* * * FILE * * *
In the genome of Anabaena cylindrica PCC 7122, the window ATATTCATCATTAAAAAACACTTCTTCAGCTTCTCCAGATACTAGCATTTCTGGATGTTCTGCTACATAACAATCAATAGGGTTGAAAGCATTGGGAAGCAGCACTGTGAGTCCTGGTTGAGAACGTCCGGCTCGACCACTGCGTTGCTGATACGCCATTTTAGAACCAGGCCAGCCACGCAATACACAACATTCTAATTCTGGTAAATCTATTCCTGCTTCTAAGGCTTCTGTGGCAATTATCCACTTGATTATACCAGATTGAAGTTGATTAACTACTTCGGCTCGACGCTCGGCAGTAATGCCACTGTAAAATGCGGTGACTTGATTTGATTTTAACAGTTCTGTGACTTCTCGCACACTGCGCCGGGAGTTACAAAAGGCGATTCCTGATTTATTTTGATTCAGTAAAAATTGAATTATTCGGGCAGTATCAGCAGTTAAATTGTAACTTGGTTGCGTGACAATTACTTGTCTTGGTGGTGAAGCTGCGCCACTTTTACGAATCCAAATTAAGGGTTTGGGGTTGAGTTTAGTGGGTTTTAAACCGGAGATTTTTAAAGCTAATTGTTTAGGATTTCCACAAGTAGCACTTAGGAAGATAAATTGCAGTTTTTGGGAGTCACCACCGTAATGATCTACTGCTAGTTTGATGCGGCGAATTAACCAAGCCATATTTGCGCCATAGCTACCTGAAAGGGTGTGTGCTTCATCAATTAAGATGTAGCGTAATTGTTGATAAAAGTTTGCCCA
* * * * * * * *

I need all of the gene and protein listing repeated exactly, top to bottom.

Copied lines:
In the genome of Anabaena cylindrica PCC 7122, the window ATATTCATCATTAAAAAACACTTCTTCAGCTTCTCCAGATACTAGCATTTCTGGATGTTCTGCTACATAACAATCAATAGGGTTGAAAGCATTGGGAAGCAGCACTGTGAGTCCTGGTTGAGAACGTCCGGCTCGACCACTGCGTTGCTGATACGCCATTTTAGAACCAGGCCAGCCACGCAATACACAACATTCTAATTCTGGTAAATCTATTCCTGCTTCTAAGGCTTCTGTGGCAATTATCCACTTGATTATACCAGATTGAAGTTGATTAACTACTTCGGCTCGACGCTCGGCAGTAATGCCACTGTAAAATGCGGTGACTTGATTTGATTTTAACAGTTCTGTGACTTCTCGCACACTGCGCCGGGAGTTACAAAAGGCGATTCCTGATTTATTTTGATTCAGTAAAAATTGAATTATTCGGGCAGTATCAGCAGTTAAATTGTAACTTGGTTGCGTGACAATTACTTGTCTTGGTGGTGAAGCTGCGCCACTTTTACGAATCCAAATTAAGGGTTTGGGGTTGAGTTTAGTGGGTTTTAAACCGGAGATTTTTAAAGCTAATTGTTTAGGATTTCCACAAGTAGCACTTAGGAAGATAAATTGCAGTTTTTGGGAGTCACCACCGTAATGATCTACTGCTAGTTTGATGCGGCGAATTAACCAAGCCATATTTGCGCCATAGCTACCTGAAAGGGTGTGTGCTTCATCAATTAAGATGTAGCGTAATTGTTGATAAAAGTTTGCCCA